Airbnb portal constitutes an 'information society service' - AG Szpunar
On Tuesday 30 April 2019, the ECJ released the opinion of Advocate General Spuznar in Case C-390/18 which pertained to a complaint lodged in January 2017 by an association of French hoteliers, Association pour Hébergement et Tourisme, which claimed that the short-term letting services offered by Airbnb contravened French national law.
Jurisdictional issues arose as Airbnb is operated from Dublin and the shared-economy specialists were not made aware of the fact that French law was to be applied to them. It was alleged that Airbnb were in breach of France's 'Houget law', in particular Article 3's requirement to have an official card from the Paris-based chamber of industry and commerce prior to operating in France.
The investigating judge of the Paris Regional Court decided to refer to the ECJ for a preliminary ruling on whether the services, provided in France by Airbnb Ireland, benefitted from the freedom to provide services laid down by the directive on information society services - ie, a digital services provider. Moreover, clarification was also sought as to whether the restrictive real estate rules laid out in the Houget law were applicable.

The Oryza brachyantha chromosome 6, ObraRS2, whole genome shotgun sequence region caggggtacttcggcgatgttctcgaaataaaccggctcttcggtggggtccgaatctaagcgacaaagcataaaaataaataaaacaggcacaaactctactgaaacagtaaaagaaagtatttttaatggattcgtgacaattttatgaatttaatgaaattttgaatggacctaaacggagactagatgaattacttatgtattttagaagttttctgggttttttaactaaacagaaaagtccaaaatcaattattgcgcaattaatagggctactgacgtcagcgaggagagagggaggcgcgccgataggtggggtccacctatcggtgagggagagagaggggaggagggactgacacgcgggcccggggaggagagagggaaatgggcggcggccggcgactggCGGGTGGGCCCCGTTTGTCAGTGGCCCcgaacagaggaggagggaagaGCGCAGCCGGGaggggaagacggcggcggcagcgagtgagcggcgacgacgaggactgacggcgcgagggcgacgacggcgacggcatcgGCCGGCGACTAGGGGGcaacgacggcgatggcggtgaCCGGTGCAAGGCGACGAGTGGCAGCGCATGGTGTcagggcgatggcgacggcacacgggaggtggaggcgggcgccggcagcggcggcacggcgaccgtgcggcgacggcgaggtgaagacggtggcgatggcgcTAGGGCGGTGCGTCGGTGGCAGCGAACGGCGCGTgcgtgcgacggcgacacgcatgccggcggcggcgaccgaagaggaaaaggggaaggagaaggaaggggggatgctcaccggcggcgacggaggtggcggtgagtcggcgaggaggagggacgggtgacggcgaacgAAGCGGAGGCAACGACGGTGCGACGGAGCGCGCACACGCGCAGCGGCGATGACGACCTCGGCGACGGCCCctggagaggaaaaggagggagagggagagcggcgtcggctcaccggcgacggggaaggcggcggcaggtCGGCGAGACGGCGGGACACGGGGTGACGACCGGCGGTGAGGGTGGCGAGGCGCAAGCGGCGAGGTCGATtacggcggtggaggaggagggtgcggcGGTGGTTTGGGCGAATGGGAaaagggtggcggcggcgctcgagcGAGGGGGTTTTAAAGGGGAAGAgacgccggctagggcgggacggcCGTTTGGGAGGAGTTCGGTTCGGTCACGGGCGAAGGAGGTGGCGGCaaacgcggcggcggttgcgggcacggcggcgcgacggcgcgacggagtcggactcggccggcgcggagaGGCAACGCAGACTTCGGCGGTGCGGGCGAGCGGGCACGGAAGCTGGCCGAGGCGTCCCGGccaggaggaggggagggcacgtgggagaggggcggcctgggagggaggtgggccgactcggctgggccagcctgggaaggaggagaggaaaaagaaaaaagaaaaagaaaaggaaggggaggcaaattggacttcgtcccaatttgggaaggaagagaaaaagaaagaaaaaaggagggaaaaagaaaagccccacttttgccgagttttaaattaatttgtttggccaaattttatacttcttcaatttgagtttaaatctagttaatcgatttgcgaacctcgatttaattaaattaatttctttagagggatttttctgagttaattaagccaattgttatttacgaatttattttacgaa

The criteria laid down in Art 1(b) of the directive are as follows:
'... "service" means any Information Society service, that is to say, any service normally provided for remuneration, at a distance, by electronic means and at the individual request of a recipient of services. For the purposes of this definition:
(i) "at a distance" means that the service is provided without the parties being simultaneously present;
(ii) "by electronic means" means that the service is sent initially and received at its destination by means of electronic equipment for the processing (including digital compression) and storage of data, and entirely transmitted, conveyed and received by wire, by radio, by optical means or by other electromagnetic means;
(iii) "at the individual request of a recipient of services" means that the service is provided through the transmission of data on individual request.'
Following a thorough examination of the services offered, AG Spuznar concluded that Airbnb, in connecting potential guests with hosts offering short-term accommodation via an electronic portal, does indeed fit the criteria laid out in the directive and as such, should be considered an information society service. He then concluded by noting that the directive 'precludes a Member State from being able to restrict, in such circumstances and in such a manner, the free movement of information society services from another Member State'.